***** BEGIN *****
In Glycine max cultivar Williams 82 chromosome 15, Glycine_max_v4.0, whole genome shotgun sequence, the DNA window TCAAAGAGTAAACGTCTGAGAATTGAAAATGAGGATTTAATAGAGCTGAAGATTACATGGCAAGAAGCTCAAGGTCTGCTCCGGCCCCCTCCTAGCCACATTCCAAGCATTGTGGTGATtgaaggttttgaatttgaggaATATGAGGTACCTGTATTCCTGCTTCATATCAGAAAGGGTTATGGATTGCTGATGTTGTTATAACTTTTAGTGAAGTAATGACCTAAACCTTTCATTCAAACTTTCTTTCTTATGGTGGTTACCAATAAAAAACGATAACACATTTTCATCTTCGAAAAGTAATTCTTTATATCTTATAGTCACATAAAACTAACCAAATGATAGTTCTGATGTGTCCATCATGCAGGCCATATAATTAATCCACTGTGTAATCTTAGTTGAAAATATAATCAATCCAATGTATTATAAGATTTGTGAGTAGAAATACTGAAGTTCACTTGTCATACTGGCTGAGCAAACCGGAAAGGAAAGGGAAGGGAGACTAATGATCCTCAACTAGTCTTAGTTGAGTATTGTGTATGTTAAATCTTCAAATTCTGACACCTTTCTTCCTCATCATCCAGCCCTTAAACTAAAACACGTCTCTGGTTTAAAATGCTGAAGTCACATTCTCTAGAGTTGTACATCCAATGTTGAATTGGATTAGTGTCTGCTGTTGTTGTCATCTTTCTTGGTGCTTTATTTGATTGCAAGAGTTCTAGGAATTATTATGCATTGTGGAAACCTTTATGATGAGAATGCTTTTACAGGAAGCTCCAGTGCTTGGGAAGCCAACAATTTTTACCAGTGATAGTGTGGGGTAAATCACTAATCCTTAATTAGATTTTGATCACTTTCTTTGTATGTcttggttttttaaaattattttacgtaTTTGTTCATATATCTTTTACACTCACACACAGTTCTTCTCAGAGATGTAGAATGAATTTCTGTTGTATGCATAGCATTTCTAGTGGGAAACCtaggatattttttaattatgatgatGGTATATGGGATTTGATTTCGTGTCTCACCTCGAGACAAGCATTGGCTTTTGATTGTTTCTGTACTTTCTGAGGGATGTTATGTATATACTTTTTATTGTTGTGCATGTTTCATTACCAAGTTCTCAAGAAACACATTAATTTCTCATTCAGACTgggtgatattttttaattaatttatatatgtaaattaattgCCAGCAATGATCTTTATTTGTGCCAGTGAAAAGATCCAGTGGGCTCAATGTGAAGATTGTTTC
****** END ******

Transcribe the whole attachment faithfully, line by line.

In Glycine max cultivar Williams 82 chromosome 15, Glycine_max_v4.0, whole genome shotgun sequence, the DNA window TCAAAGAGTAAACGTCTGAGAATTGAAAATGAGGATTTAATAGAGCTGAAGATTACATGGCAAGAAGCTCAAGGTCTGCTCCGGCCCCCTCCTAGCCACATTCCAAGCATTGTGGTGATtgaaggttttgaatttgaggaATATGAGGTACCTGTATTCCTGCTTCATATCAGAAAGGGTTATGGATTGCTGATGTTGTTATAACTTTTAGTGAAGTAATGACCTAAACCTTTCATTCAAACTTTCTTTCTTATGGTGGTTACCAATAAAAAACGATAACACATTTTCATCTTCGAAAAGTAATTCTTTATATCTTATAGTCACATAAAACTAACCAAATGATAGTTCTGATGTGTCCATCATGCAGGCCATATAATTAATCCACTGTGTAATCTTAGTTGAAAATATAATCAATCCAATGTATTATAAGATTTGTGAGTAGAAATACTGAAGTTCACTTGTCATACTGGCTGAGCAAACCGGAAAGGAAAGGGAAGGGAGACTAATGATCCTCAACTAGTCTTAGTTGAGTATTGTGTATGTTAAATCTTCAAATTCTGACACCTTTCTTCCTCATCATCCAGCCCTTAAACTAAAACACGTCTCTGGTTTAAAATGCTGAAGTCACATTCTCTAGAGTTGTACATCCAATGTTGAATTGGATTAGTGTCTGCTGTTGTTGTCATCTTTCTTGGTGCTTTATTTGATTGCAAGAGTTCTAGGAATTATTATGCATTGTGGAAACCTTTATGATGAGAATGCTTTTACAGGAAGCTCCAGTGCTTGGGAAGCCAACAATTTTTACCAGTGATAGTGTGGGGTAAATCACTAATCCTTAATTAGATTTTGATCACTTTCTTTGTATGTcttggttttttaaaattattttacgtaTTTGTTCATATATCTTTTACACTCACACACAGTTCTTCTCAGAGATGTAGAATGAATTTCTGTTGTATGCATAGCATTTCTAGTGGGAAACCtaggatattttttaattatgatgatGGTATATGGGATTTGATTTCGTGTCTCACCTCGAGACAAGCATTGGCTTTTGATTGTTTCTGTACTTTCTGAGGGATGTTATGTATATACTTTTTATTGTTGTGCATGTTTCATTACCAAGTTCTCAAGAAACACATTAATTTCTCATTCAGACTgggtgatattttttaattaatttatatatgtaaattaattgCCAGCAATGATCTTTATTTGTGCCAGTGAAAAGATCCAGTGGGCTCAATGTGAAGATTGTTTC